Established in 1997, SuperChoice Services is Australia’s leading employer superannuation payment clearing house. Over the past few years, the company has transformed its IT infrastructure into a cloud-based, distributed micro-services payment, data and messaging platform that is being extended for other uses – such as offering employers an easy way to pay salaries and salary deductions.
Can you briefly describe a current or recent IT project and how partners helped you deliver it?
Last year we migrated all our infrastructure to the public cloud, while changing database technologies and rolling out DevOps. With that level of change we needed some major injections of new skills, experience and resources. It was a rare opportunity to re-think our entire infrastructure environment and we didn’t want to be constrained by how it had been done in the past. We used several suppliers to inject new thinking and expertise, and provide some reassurance about what we were doing.
How does SuperChoice select its IT suppliers and partners?
We look at several factors, but the most important is demonstrated capability in their key areas of interest, followed by a partnering attitude. We need to work with people who are prepared to understand our issues, recognise our strengths and can work with our areas of relative weakness. As an SMB, we aren’t going to make a partner rich, but we are a market leader in our segment of financial services and we can innovate in ways that large organisations find difficult.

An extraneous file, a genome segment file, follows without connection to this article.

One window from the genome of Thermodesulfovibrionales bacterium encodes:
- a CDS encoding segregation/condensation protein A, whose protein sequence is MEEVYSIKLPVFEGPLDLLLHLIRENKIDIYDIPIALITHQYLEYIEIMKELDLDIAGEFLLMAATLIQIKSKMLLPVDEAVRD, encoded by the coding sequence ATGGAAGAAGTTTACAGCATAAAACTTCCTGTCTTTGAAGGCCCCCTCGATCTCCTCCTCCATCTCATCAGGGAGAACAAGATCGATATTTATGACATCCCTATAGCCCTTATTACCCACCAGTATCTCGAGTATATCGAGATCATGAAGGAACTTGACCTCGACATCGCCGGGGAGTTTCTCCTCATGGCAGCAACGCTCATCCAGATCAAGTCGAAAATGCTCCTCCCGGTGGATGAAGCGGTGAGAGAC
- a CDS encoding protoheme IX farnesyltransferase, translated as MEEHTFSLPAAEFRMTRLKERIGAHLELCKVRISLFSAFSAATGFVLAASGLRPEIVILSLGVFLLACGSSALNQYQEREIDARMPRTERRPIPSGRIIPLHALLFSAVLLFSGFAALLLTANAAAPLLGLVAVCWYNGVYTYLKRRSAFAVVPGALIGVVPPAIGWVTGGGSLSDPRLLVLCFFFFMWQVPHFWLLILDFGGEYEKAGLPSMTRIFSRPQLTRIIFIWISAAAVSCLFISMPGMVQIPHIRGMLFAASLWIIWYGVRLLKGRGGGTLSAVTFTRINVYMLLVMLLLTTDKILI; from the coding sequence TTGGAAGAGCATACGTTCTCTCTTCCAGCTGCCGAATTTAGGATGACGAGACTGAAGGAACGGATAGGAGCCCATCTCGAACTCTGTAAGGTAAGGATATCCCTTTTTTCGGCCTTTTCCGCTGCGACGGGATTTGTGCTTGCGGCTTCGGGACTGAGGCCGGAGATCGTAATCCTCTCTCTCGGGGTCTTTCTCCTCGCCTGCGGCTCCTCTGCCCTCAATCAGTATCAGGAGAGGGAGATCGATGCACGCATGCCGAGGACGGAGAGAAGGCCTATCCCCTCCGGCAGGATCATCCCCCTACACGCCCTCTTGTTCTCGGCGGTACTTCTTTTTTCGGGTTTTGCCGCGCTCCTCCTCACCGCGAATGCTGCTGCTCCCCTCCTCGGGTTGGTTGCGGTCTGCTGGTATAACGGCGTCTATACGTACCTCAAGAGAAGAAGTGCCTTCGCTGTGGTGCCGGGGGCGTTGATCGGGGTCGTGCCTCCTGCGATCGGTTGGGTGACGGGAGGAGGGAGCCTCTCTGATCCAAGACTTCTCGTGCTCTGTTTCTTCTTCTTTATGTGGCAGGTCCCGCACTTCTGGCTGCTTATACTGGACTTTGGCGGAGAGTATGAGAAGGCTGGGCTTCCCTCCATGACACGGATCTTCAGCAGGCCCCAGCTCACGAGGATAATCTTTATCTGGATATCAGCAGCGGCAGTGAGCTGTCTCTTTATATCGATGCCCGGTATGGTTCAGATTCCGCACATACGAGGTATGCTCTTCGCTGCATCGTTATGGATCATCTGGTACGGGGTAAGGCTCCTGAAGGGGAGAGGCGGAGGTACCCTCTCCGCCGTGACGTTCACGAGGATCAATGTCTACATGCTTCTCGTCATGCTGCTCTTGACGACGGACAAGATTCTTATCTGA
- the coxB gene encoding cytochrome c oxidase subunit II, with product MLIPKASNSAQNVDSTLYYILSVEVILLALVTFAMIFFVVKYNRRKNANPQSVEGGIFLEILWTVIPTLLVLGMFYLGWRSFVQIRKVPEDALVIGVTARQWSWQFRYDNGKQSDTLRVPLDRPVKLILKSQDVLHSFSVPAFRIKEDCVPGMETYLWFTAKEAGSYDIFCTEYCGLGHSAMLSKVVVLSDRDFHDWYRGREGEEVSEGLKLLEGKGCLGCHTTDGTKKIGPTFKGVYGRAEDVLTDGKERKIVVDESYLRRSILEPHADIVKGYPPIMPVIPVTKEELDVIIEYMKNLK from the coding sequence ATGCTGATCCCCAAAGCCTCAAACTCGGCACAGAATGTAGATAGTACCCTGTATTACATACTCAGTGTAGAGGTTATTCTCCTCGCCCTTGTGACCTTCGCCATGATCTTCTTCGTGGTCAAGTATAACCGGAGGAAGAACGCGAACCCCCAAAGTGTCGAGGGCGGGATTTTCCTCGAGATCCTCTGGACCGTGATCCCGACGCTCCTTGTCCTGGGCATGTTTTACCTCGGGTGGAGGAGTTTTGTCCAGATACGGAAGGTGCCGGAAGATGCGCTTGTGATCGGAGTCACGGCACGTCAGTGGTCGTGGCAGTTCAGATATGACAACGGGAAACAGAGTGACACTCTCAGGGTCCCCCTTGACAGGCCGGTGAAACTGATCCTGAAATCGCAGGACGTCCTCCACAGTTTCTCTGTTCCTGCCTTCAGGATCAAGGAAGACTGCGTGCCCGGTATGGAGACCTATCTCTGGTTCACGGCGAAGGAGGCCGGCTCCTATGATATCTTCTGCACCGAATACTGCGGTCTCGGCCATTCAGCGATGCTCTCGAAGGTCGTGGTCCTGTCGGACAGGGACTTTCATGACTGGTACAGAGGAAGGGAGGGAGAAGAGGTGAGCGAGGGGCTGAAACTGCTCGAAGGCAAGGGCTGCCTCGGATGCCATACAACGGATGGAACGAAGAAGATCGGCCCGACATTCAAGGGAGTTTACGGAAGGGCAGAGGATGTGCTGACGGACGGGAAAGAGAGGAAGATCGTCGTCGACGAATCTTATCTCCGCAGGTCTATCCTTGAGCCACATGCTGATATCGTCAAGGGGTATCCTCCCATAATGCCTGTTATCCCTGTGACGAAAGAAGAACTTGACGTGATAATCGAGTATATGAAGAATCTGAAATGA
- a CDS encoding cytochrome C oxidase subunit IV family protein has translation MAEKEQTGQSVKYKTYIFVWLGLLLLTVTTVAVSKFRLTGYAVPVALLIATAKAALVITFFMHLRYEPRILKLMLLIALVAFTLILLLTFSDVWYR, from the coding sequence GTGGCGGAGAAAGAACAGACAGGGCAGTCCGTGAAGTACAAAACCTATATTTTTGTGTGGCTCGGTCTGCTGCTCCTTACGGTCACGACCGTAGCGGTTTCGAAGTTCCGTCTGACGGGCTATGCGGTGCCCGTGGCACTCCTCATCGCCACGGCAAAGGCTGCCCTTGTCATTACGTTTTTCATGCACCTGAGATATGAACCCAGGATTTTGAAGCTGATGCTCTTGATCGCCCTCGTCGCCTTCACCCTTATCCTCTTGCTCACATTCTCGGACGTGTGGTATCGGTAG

What does an IT supplier or partner need to do to impress you?
You’ll impress me if you can demonstrate a depth of expertise, that you’ve listened to our needs and respond in a way that closely meets those needs.
What do suppliers or partners do that annoys you?
My two biggest complaints are providers who don’t listen or try to understand our context, and those that say they can do everything. I don’t need a standard pitch or to spend time trying to explain our issues, only to have a generic or standard response. Equally, no-one can do everything, so be open about what you do well and the areas you don’t cover. The gaps mightn’t be a show stopper, but we’d rather play to your strengths and work together to address any gaps, just as we expect you to do with us.
What advice would you give to any IT provider wanting to work with you in future?
I’d say to be clear about your capabilities and where you can add value, to recognise our strengths and try to leverage them, while not over-emphasising the areas we aren’t strong in. It’s also good if you recognise our tendency towards enduring relationships.
We are a market leader in our segment, so our partners can leverage our credential value and ability to try new products and services against the need to be flexible commercially.
Will your use of IT partners increase in the future?
I think it will and I expect that to be a general trend. Technology is becoming increasingly complex and requiring greater depths of expertise, so as an SMB with limited resources and budget, we can’t be good at everything. We need to work with organisations that can supplement our capabilities and I think this will only increase over time.